How iOS Deployment of Applications Is Done
iOS Deployment: Create A Lasting Structure for Mobile Sales Force Enablement Applications
iOS applications are built and distributed in a multitude of scenarios: free apps, single pay apps, in-app purchase, apps created by organizations for their employees, apps developed by industry experts for use by their clients, Saas and so on. Apple has created a number of ways to help organizations and individuals push these apps to their personal and professional used devices. In this article I’ll help you understand how to set up the best deployment method for each professional application scenario.
First we need to understand how the app binary is delivered to a device and how the licensing is handled. Below is an at-a-glance diagram of the different programs. Generally, there is a best program fit depending on how you will drive adoption and who will be the end user.
Consider Ai2’s order management app for customers, OrderShark. The application is designed to enable customers and supplier sales reps to search large catalogs of inventory data on or off line right on their personal devices. Because there is a potential for distribution to two different kinds of end users you may want to distribute the app via an Enterprise Model for Sales Reps since they will have multiple customer accounts with specific pricing loaded on each instance. Then through the Public App Store for customers since that is the most accessible way to access the technology they will have a single pricing record loaded with the catalog.
App Store Distribution
The most common and streamlined way of distributing an app is by using Apple’s App Store. Your app becomes available to anyone with an iOS device and an Apple ID. Additionally, it’s easy to monetize the app by setting a price for purchase, utilizing in-app purchasing, or taking advantage of the iAd network.
While it helps ensure a good experience for customers of the app store, Apple’s app approval process is notoriously painful for app developers. The delay between when an app is submitted for initial review and when feedback is available is long. I’ve seen up to a few months of delay before receiving feedback for particularly involved apps. This website (App Review Times) provides an estimate on the current wait time.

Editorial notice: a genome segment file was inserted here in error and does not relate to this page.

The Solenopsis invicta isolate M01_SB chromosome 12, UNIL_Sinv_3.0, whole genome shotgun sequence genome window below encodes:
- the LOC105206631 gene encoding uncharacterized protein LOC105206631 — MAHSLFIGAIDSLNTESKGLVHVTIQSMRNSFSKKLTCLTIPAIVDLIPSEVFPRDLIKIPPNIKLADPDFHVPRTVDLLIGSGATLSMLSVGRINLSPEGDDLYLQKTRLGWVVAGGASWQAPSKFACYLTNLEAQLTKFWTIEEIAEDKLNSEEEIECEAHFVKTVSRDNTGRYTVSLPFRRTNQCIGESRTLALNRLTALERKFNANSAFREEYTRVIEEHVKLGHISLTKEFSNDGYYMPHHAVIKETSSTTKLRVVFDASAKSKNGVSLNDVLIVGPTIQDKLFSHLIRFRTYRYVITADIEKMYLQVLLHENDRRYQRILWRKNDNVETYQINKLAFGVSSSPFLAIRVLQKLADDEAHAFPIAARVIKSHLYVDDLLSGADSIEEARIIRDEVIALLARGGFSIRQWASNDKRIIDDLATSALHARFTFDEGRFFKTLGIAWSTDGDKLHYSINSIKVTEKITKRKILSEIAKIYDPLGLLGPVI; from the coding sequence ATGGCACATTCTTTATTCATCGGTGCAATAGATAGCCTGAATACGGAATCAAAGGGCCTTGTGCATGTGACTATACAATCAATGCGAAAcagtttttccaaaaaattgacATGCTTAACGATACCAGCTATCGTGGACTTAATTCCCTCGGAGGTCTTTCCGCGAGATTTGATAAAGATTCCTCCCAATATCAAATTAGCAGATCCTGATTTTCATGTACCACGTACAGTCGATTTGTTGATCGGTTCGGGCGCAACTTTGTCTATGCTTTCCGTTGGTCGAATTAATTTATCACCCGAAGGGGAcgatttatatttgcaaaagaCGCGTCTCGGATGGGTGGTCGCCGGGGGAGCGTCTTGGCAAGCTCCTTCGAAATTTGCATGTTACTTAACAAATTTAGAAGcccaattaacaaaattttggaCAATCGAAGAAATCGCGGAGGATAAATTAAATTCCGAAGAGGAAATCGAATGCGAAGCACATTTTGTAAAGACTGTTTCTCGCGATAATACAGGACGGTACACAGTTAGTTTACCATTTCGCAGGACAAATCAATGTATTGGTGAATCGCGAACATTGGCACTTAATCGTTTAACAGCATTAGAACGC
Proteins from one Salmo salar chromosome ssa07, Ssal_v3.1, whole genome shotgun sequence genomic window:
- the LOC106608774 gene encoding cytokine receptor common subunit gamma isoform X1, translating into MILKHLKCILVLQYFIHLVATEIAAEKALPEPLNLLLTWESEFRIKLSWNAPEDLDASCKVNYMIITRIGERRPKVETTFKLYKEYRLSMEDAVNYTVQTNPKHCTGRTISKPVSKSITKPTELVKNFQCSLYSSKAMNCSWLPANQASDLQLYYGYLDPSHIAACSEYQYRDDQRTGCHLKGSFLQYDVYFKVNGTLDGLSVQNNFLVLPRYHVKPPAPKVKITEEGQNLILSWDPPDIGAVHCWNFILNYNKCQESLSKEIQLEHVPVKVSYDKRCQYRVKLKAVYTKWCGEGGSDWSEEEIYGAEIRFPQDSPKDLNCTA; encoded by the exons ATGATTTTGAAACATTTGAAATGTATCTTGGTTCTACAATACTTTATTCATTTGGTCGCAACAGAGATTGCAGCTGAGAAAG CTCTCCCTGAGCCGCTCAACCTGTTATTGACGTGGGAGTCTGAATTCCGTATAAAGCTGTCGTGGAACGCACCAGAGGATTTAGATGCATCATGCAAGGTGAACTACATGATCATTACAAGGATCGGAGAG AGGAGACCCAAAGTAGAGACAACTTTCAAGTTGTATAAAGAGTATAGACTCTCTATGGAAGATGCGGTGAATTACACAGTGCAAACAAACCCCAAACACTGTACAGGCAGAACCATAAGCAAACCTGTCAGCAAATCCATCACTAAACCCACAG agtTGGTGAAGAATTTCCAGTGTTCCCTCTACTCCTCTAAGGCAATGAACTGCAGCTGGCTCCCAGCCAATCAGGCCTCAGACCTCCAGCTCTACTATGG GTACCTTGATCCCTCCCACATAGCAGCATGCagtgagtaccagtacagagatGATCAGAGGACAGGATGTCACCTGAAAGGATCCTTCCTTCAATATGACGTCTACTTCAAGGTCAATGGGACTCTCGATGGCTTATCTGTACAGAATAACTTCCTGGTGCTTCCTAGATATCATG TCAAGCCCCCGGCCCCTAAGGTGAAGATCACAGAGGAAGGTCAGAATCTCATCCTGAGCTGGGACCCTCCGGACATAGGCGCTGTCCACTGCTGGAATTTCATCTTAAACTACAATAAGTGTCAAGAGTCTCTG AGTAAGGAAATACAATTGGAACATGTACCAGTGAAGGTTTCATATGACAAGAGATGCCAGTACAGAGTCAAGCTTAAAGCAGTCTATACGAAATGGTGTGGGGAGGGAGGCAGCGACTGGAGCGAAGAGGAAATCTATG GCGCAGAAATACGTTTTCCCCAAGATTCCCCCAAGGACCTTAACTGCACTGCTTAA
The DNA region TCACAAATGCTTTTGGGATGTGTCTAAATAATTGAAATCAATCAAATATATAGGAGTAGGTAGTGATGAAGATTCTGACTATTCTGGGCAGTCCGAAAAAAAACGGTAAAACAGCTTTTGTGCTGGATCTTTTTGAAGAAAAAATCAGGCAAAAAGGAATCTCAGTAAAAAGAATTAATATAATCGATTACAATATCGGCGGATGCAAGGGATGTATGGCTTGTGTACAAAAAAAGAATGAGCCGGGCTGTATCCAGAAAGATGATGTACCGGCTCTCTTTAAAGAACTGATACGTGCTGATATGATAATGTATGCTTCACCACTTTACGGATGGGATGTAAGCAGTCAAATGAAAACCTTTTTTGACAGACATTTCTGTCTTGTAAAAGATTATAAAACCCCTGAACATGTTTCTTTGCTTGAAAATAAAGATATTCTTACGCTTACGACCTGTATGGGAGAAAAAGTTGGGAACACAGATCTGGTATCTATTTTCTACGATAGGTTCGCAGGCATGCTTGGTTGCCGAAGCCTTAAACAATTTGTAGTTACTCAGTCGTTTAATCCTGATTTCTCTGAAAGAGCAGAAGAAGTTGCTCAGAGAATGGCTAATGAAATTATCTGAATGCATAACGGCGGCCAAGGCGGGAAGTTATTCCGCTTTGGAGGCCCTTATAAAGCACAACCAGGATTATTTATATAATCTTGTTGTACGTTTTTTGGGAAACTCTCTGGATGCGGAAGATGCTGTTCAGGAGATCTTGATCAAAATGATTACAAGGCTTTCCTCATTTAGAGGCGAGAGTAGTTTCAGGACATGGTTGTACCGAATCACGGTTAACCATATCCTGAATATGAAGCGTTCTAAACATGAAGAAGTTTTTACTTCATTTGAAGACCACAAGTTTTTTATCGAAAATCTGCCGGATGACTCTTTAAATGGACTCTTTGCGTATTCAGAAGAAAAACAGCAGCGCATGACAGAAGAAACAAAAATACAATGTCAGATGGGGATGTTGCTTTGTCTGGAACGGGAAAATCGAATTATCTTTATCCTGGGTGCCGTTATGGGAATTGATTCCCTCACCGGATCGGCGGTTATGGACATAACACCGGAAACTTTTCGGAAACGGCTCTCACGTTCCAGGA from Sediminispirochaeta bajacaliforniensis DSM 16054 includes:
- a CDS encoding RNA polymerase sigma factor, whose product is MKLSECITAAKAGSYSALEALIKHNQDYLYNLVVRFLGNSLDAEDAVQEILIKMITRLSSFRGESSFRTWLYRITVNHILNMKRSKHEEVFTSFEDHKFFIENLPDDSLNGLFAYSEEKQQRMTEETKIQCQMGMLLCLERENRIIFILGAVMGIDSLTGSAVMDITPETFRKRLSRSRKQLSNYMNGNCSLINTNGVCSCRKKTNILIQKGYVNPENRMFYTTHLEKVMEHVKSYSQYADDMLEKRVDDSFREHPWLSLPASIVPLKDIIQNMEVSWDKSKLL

Distributing through the App Store is a great choice to drive quick adoption and visibility of your app and brand.
Apple provides the ad-hoc distribution method for developers that wish to share an app for a private beta or small temporary distribution. Using ad-hoc deployment, the developer is responsible for delivering the app binary to each device, such as using email or a URL download. The binary will not work on just any device. A developer will need to add the UDID of each device and register the device in the Apple Member Center before iOS allows the binary to install to the device.
This is a good mechanism to use for intermediate stages of your app, such as a private beta or a temporary deployment situation. To use it, simply export your app from Xcode with the Ad Hoc Deployment option.
Once an ad-hoc binary has been exported, it can also be distributed through MDM as an enterprise binary can be. The difference is that you will still have to manage UDIDs for the binary.
Utilizing this method is clunky and time consuming so it’s really recommend that you use this for very small deployments or beta testing ideas.
My first deployment was to the Federal Courts and when they asked me to how to activate and install Apps I calmly asked them to download iTunes. Their staff attorneys quickly shot me an email back with the end user licensing agreement of iTunes with the words “not for commercial use” highlighted in all kinds of red and yellow. Apple has come a long way since those days. Needless to say enterprise distribution is an option that hasn’t always existed. It came out of the need for enterprises to smoothly roll out devices and build apps for internal distribution without dealing with the headache of registering all device UDIDs or creating Apple IDs for each one as you would need to with ad hoc or App Store deployments.
Enterprise deployment is when an app is signed and exported from Xcode in such a way that it can be installed on any device without registering the device or publishing the app to the app store. The company is responsible for the distribution of the app within their organization. As with ad-hoc distribution, this can be performed via email, a URL, or by using a Mobile Device Management (MDM) service, which allows a company to upload the binary and then send installation requests to MDM-enrolled devices remotely from a web administration console.
For more information about Apple’s Volume Purchase Program (VPP), this resource will help you understand it.
Enrolling in Apple VPP allows your business to essentially have its own private App Store Front. From within the program, you can make internal app binaries available to any device that has joined the program. You can also share your apps with other businesses using VPP, and vice versa. There is an app approval process before an app can be made available in the VPP program, but it is much more flexible in what it will allow, since the apps won’t be available for general consumption.
Since Apple VPP is essentially a private store, app distribution is handled by the program itself. VPP is almost always used in conjunction with an MDM service, allowing a company to push VPP invitations and install apps silently to devices from an administration console.